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Saartjie (Sara) Baartman was one of the first Black women known to be subjugated to human sexual trafficking; even more perverse, her objectification was for all to see and judge.
Derisively named the “Hottentot Venus” by Europeans, her body would be publicly examined and exposed inhumanly throughout the duration of her young life and even after.
Baartman’s promoters nicknamed her the “Hottentot Venus”, with “hottentot” – now seen as derogatory – then being used in Dutch to describe the Khoikhoi and San, who together make up the peoples known as the Khoisan.
BBC reports she was brought to Europe seemingly on false pretenses by a British doctor and paraded around “freak shows” in London and Paris, with crowds invited to look at her large buttocks.
In 2014, the cover of Paper magazine showed Kim Kardashian balancing a champagne glass on her protruding buttocks. Some critics complained the image was reminiscent of contemporary drawings of Baartman.
The Kardashian photo purposely referenced a 1976 image by the same photographer – Jean-Paul Goude – which showed black model Carolina Beaumont naked and in a similar pose.
TIME’s Jordyne Blaise writes, “Unlike Baartman, Kardashian West has been able to capitalize on the public’s fascination with her body and likeness both financially and socially—but when we consider that that fascination is rooted in the same (perhaps perverse) curiosity that turned Baartman from a human being into a museum display, it is not unfair to wonder just who is exploiting whom.”
Today, Sara “Saartjie” Baartman remains the human embodiment of colonial exploitation, hyper-sexualization and grotesque commodification of Black women.
“Black women have always been these vixens, these animalistic erotic women. Why can’t we just be the sexy American girl next door?”, Tyra Banks once said.
In fact, rumors began to swirl that Beyoncé was planning to write and star in a film about Baartman in 2016, but they were denied by the icon’s representatives.
Though Queen Bee’s team dismissed any involvement, they reportedly said: “This is an important story that should be told.”
Who was “Sara” Baartman?
Baartman was nearly 30 years old by the time she left for Europe in 1810 with a British Army surgeon named Alexander Dunlop.
As described by a 2010 biography of Baartman by Clifton Crais and Pamela Scully, Dunlop saw the attention that Baartman’s body attracted, so he worked to bring her to London shortly thereafter.
Once she arrived, Baartman’s nude body was exhibited to the public, sometimes she’d play instruments and performed dances native to her Khoikhoi tribe.
Eventually English audiences raised objections to the zoo-like nature of exhibiting Baartman, and Dunlop changed aspects of the show to make it more aesthetically appeasing.
Namely, Baartman’s body stocking, which gave the appearance of nudity, was scrapped and she wore a tribal costume instead.
She began wearing tribal skin-tight, flesh-coloured clothing, as well as beads and feathers, and smoked a pipe, but the change backfired for Dunlop: public interest waned and viewers complained.
Baartman would be made available for private showings in the homes of the wealthy where at extra cost, patrons would be allowed to poke and prod her.
A life of private hardship and public humiliation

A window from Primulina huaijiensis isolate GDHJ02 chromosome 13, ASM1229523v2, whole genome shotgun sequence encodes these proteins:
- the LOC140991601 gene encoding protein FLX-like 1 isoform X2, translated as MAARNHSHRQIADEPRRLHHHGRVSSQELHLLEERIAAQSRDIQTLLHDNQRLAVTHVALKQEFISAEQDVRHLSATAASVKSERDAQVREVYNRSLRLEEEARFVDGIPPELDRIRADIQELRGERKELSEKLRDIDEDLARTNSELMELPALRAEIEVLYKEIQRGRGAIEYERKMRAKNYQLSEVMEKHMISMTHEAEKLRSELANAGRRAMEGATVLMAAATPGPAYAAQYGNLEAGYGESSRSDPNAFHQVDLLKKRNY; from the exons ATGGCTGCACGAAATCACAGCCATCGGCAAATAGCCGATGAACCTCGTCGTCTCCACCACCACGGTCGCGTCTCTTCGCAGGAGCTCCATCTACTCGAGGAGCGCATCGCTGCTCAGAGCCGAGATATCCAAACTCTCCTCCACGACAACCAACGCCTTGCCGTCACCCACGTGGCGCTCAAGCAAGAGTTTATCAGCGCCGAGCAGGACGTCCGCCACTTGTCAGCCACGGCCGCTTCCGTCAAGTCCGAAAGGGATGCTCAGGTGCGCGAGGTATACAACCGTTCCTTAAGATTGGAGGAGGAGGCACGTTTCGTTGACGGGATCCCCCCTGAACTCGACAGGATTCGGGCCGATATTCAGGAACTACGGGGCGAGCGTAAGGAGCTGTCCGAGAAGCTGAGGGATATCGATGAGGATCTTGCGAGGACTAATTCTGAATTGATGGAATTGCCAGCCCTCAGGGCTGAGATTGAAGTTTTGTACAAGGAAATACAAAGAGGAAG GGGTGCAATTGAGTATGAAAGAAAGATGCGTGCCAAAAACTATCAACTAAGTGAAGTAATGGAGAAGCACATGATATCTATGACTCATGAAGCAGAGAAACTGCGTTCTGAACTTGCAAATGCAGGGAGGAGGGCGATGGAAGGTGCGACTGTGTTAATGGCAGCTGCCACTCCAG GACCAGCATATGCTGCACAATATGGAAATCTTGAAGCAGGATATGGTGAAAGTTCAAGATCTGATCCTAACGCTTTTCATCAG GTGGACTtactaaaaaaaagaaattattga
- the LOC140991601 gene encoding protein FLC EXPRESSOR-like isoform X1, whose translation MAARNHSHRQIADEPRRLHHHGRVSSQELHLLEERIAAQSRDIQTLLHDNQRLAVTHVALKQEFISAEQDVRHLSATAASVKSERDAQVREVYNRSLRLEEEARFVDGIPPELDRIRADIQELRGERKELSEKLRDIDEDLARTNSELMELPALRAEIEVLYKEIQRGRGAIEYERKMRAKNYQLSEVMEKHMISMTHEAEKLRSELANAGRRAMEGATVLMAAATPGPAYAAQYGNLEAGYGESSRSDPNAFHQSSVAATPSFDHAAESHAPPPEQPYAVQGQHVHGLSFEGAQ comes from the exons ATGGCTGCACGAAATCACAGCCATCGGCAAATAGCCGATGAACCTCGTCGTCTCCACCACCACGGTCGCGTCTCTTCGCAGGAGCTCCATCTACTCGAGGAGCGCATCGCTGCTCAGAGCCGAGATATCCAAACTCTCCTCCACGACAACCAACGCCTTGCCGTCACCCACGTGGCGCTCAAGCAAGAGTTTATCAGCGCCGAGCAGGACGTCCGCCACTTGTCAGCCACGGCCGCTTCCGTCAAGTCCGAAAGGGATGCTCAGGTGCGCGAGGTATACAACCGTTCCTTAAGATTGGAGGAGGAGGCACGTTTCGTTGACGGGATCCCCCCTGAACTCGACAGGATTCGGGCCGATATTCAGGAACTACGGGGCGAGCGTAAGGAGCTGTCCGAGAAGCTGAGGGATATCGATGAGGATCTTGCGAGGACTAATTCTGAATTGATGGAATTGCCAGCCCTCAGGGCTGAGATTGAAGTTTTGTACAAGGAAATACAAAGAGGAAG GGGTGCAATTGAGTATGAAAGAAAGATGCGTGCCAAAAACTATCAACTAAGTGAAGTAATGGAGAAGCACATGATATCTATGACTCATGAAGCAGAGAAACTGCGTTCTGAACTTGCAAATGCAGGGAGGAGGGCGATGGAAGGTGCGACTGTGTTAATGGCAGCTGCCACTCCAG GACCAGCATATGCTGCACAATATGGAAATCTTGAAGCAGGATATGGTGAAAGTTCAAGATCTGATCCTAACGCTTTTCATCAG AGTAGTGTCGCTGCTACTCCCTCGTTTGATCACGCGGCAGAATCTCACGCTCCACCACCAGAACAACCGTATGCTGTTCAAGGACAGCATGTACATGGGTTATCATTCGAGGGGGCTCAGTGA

It is thought Saartjie Baartman was born in South Africa’s Eastern Cape in 1789, her mother died when she was two and her father, a cattle driver, died when she was an adolescent.
She entered domestic service in Cape Town after a Dutch colonist murdered her partner, with whom she had had a baby who died.
Baartman was labeled with “steatopygia”, resulting in extremely protuberant buttocks due to a build-up of fat.
These made her a cause of fascination when she was exhibited at a venue in London’s Piccadilly Circus after her arrival. “You have to remember that, at the time, it was highly fashionable and desirable for women to have large bottoms, so lots of people envied what she had naturally, without having to accentuate her figure,” says Rachel Holmes, author of The Hottentot Venus: The Life and Death of Saartjie Baartman.
Baartman died aged 26. The cause was described as “inflammatory and eruptive disease”. It’s since been suggested this was a result of pneumonia, syphilis or alcoholism.
The naturalist Georges Cuvier, who had reportedly once danced with Baartman, made a plaster cast of her body before dissecting it. He preserved her pickled organs in jars before they would be displayed at Paris’s Museum of Man.
Her brain, skeleton and sexual organs remained on display in the Paris museum until 1974.
After his election in 1994 as President of South Africa, Nelson Mandela requested the repatriation of Baartman’s remains and Cuvier’s plaster cast. The French government eventually agreed and repatriated her remains in March 2002.
In August of that year, her remains were buried in Hankey, in Eastern Cape province, 192 years after Baartman had left for Europe.
The Saartjie Baartman Centre protects exploited and trafficked victims
To combat ongoing human trafficking, in Cape Town, South Africa, The Saartjie Baartman Centre for Women and Children was opened in 1999 as the first multi-disciplinary service (one-stop) centre for abused women and children in the country.
Since its inception, the Centre has “evolved to be the prime learning site nationally for providing holistic, integrated services to survivors of violence. Some of the services provided are managed directly by the Saartjie Baartman Centre.”
These include a 24-hour crisis response; a residential shelter and transitional housing for abused women and their children; legal assistance; and job-skills training.